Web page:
Monday, February 9, 2009

Sea View by Ayumi Kano review

Sea View

Author/Artist: Ayumi Kano

Publisher: Juné

Rating: YA – 16 and up

Genre: Shonen-Ai, Drama

Grade: C+

*** Review originally appeared at The Journal of the Lincoln Heights Literary Society at Check it out! ***

Kei Tsuwabuki grew up admiring his grandfather. After the two were separated they exchanged letters. But then the letters stopped which encouraged Kei to travel to the island that he inhabits. He decides to attend the college that his grandfather taught at for many years, hoping to unearth clues of his whereabouts. When he arrives at the college he meets school eccentric Michiru Bangi. He is a very talented architect in the making and knew Kei's grandfather. Kei and Michiru became friends due to this commonality and Michiru reminded Kei of his grandfather.

Yet there seems to be something a bit strange about all of this. Why did his letters stop coming and why can't Kei seem to locate anything about where his grandfather might be? He tries to confront Michiru about all this but is unable to get any information from him. Soon Michiru begins to act even stranger than usual and the situation surrounding the disappearance of Kei's grandfather seems to be the root cause.

In Sea View there is also a brief story called Thou of the Blossoms. It is about a young photographer who has been granted unprecedented permission to photograph the gardens of a prestigious family in Kyoto and the relationship he forms with the young head of the family.

I think I might be a bit idiotic but I can't seem to see any yaoi aspects to this story. The only clue to this being a boys love title is the fact that it is published by Digital Manga's Juné imprint. The two tales just seem to come across as these men becoming good friends and that's it. Which there isn't anything wrong with that, it just doesn't fall into my definition of yaoi. I'm still trying to decide whether I like this story. The art is definitely gorgeous and Ayumi Kano-sensei definitely has a beautiful art style. It reminds me a little of Yuko Kuwabara-sensei, which is another artist I really enjoy. The story was a bit confusing to me, but that might be my idiocy showing through again. It also ends a bit strangely. It is only a one-shot deal but you want to find out if they locate the grandfather. That just might be me wanting to have a happy ending and have everything wrap up nicely. The setting is quite nice though. You can't beat a small rural community on a small island.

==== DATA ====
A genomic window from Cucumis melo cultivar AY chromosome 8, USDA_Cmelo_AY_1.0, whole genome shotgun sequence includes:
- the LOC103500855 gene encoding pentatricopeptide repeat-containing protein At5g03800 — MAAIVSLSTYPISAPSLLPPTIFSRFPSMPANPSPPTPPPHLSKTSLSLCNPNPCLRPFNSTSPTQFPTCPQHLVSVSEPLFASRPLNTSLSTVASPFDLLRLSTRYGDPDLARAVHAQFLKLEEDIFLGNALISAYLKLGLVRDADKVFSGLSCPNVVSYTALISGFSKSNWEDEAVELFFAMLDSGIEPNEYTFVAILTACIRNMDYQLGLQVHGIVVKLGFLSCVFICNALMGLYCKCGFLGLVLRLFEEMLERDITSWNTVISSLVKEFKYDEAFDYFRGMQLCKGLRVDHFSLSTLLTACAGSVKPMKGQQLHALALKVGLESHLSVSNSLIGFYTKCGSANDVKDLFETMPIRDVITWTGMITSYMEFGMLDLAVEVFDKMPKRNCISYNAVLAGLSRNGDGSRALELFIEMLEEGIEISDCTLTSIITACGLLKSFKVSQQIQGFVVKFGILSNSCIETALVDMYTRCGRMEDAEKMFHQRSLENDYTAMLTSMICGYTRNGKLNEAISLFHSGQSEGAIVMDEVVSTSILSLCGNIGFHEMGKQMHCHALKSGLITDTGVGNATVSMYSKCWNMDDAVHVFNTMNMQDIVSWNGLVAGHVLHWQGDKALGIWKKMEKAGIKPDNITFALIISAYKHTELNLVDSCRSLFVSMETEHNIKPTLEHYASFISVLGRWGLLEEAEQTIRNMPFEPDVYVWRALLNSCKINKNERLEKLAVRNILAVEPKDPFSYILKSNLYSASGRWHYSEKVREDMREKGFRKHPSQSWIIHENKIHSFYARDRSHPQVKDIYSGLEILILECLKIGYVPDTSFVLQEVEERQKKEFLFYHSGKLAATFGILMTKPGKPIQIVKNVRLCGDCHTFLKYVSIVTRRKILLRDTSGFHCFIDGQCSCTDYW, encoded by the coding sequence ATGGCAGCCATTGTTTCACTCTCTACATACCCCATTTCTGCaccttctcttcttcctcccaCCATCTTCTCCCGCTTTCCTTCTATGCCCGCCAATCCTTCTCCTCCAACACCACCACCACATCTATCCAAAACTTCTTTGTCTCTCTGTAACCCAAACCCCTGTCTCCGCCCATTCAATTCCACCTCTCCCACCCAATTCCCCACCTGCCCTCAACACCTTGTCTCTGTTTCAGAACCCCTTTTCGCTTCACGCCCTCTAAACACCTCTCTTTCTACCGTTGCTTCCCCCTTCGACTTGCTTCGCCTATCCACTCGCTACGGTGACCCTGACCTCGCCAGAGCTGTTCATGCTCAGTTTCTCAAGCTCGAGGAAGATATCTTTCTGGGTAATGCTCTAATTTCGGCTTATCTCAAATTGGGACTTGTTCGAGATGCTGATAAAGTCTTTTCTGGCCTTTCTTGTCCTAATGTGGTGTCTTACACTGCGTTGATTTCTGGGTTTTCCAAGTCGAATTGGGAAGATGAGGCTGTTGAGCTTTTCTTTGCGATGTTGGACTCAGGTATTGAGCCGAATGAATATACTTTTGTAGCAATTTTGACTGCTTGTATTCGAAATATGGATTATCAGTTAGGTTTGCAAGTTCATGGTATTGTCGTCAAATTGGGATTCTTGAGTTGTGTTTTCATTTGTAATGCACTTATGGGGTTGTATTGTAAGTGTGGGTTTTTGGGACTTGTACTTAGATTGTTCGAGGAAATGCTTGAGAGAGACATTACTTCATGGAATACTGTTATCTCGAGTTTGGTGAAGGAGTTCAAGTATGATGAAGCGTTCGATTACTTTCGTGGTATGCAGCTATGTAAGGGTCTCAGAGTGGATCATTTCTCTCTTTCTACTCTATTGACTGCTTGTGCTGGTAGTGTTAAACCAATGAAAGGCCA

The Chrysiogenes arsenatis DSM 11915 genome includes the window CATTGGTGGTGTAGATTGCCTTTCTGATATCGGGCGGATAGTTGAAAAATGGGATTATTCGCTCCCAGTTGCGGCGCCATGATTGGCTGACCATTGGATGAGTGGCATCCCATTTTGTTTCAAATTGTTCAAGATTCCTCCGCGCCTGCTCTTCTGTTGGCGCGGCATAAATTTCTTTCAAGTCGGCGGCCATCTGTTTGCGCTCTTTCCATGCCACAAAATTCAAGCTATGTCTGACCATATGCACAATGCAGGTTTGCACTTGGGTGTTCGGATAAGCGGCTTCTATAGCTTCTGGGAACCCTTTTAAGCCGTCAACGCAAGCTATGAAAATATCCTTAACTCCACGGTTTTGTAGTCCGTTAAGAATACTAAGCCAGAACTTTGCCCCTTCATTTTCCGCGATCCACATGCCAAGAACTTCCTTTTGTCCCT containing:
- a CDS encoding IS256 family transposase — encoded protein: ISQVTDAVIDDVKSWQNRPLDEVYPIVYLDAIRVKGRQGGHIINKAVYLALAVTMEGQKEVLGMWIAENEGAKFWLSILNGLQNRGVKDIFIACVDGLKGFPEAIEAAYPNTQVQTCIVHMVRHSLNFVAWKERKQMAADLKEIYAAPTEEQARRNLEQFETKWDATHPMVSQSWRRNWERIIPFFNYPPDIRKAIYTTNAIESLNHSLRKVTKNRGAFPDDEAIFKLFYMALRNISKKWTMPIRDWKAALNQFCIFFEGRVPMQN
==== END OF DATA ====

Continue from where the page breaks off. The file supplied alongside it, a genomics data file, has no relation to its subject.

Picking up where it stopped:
This is presented with the signature dust jacket that Juné is known for, but it is one of the final volumes that you will see with the jacket. Juné continues with the excellent quality and this is visually beautiful.

I don't want to compare volumes by the same artists but I enjoyed Sea View more than Passionate Theory. But still you'll have to decide on your own whether you want to read this title or not.

***Review Copy provided by Juné***
***Reposted with permission from The Journal of the Lincoln Heights Literary Society***

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